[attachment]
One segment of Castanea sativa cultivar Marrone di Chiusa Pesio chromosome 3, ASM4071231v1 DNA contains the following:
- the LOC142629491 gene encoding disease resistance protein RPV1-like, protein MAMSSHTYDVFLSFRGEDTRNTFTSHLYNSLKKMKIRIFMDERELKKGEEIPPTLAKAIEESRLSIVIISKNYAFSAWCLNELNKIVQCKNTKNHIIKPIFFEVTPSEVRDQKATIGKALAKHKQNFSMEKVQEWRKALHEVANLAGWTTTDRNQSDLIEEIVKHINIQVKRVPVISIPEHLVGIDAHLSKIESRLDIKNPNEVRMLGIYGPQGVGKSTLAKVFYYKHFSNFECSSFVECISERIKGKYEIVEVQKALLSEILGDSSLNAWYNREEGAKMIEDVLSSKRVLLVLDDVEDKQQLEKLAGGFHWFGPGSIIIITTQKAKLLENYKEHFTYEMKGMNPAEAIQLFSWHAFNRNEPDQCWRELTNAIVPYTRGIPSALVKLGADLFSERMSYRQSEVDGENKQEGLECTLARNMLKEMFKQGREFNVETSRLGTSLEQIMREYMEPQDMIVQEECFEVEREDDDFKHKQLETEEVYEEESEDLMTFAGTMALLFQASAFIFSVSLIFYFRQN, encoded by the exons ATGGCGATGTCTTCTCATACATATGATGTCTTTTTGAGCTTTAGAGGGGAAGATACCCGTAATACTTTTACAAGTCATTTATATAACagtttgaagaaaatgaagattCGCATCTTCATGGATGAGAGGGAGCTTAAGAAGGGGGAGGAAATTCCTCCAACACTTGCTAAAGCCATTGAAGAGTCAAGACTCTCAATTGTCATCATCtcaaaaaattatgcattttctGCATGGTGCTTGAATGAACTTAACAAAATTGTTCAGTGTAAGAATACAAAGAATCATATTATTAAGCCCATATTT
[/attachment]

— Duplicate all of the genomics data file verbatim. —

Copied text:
One segment of Castanea sativa cultivar Marrone di Chiusa Pesio chromosome 3, ASM4071231v1 DNA contains the following:
- the LOC142629491 gene encoding disease resistance protein RPV1-like, protein MAMSSHTYDVFLSFRGEDTRNTFTSHLYNSLKKMKIRIFMDERELKKGEEIPPTLAKAIEESRLSIVIISKNYAFSAWCLNELNKIVQCKNTKNHIIKPIFFEVTPSEVRDQKATIGKALAKHKQNFSMEKVQEWRKALHEVANLAGWTTTDRNQSDLIEEIVKHINIQVKRVPVISIPEHLVGIDAHLSKIESRLDIKNPNEVRMLGIYGPQGVGKSTLAKVFYYKHFSNFECSSFVECISERIKGKYEIVEVQKALLSEILGDSSLNAWYNREEGAKMIEDVLSSKRVLLVLDDVEDKQQLEKLAGGFHWFGPGSIIIITTQKAKLLENYKEHFTYEMKGMNPAEAIQLFSWHAFNRNEPDQCWRELTNAIVPYTRGIPSALVKLGADLFSERMSYRQSEVDGENKQEGLECTLARNMLKEMFKQGREFNVETSRLGTSLEQIMREYMEPQDMIVQEECFEVEREDDDFKHKQLETEEVYEEESEDLMTFAGTMALLFQASAFIFSVSLIFYFRQN, encoded by the exons ATGGCGATGTCTTCTCATACATATGATGTCTTTTTGAGCTTTAGAGGGGAAGATACCCGTAATACTTTTACAAGTCATTTATATAACagtttgaagaaaatgaagattCGCATCTTCATGGATGAGAGGGAGCTTAAGAAGGGGGAGGAAATTCCTCCAACACTTGCTAAAGCCATTGAAGAGTCAAGACTCTCAATTGTCATCATCtcaaaaaattatgcattttctGCATGGTGCTTGAATGAACTTAACAAAATTGTTCAGTGTAAGAATACAAAGAATCATATTATTAAGCCCATATTT